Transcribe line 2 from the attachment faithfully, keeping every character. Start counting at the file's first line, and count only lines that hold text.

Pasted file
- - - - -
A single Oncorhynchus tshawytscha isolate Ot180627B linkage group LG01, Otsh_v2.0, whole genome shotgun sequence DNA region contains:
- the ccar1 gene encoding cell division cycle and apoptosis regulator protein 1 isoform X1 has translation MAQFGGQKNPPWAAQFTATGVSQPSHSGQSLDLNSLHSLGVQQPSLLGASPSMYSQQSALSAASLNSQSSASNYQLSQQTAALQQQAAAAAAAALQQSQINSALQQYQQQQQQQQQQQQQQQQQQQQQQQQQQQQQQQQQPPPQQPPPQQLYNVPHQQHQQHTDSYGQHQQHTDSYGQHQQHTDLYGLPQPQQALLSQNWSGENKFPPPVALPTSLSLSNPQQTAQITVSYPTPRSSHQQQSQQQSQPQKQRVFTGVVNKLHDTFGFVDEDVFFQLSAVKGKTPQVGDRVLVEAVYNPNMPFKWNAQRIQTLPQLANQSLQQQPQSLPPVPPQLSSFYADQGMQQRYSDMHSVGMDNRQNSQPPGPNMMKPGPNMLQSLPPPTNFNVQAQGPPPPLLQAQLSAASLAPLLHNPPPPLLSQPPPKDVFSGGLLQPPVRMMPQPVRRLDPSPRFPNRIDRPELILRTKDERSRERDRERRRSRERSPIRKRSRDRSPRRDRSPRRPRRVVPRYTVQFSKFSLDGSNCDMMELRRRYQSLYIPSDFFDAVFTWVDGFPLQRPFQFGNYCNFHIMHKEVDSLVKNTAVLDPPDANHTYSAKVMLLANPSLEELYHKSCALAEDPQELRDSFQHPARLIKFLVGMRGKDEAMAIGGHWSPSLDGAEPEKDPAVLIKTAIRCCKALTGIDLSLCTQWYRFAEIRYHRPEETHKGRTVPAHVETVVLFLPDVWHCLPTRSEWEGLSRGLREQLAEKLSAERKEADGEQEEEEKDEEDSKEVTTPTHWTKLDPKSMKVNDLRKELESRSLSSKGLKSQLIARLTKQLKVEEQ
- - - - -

- the ccar1 gene encoding cell division cycle and apoptosis regulator protein 1 isoform X1 has translation MAQFGGQKNPPWAAQFTATGVSQPSHSGQSLDLNSLHSLGVQQPSLLGASPSMYSQQSALSAASLNSQSSASNYQLSQQTAALQQQAAAAAAAALQQSQINSALQQYQQQQQQQQQQQQQQQQQQQQQQQQQQQQQQQQQPPPQQPPPQQLYNVPHQQHQQHTDSYGQHQQHTDSYGQHQQHTDLYGLPQPQQALLSQNWSGENKFPPPVALPTSLSLSNPQQTAQITVSYPTPRSSHQQQSQQQSQPQKQRVFTGVVNKLHDTFGFVDEDVFFQLSAVKGKTPQVGDRVLVEAVYNPNMPFKWNAQRIQTLPQLANQSLQQQPQSLPPVPPQLSSFYADQGMQQRYSDMHSVGMDNRQNSQPPGPNMMKPGPNMLQSLPPPTNFNVQAQGPPPPLLQAQLSAASLAPLLHNPPPPLLSQPPPKDVFSGGLLQPPVRMMPQPVRRLDPSPRFPNRIDRPELILRTKDERSRERDRERRRSRERSPIRKRSRDRSPRRDRSPRRPRRVVPRYTVQFSKFSLDGSNCDMMELRRRYQSLYIPSDFFDAVFTWVDGFPLQRPFQFGNYCNFHIMHKEVDSLVKNTAVLDPPDANHTYSAKVMLLANPSLEELYHKSCALAEDPQELRDSFQHPARLIKFLVGMRGKDEAMAIGGHWSPSLDGAEPEKDPAVLIKTAIRCCKALTGIDLSLCTQWYRFAEIRYHRPEETHKGRTVPAHVETVVLFLPDVWHCLPTRSEWEGLSRGLREQLAEKLSAERKEADGEQEEEEKDEEDSKEVTTPTHWTKLDPKSMKVNDLRKELESRSLSSKGLKSQLIARLTKQLKVEEQ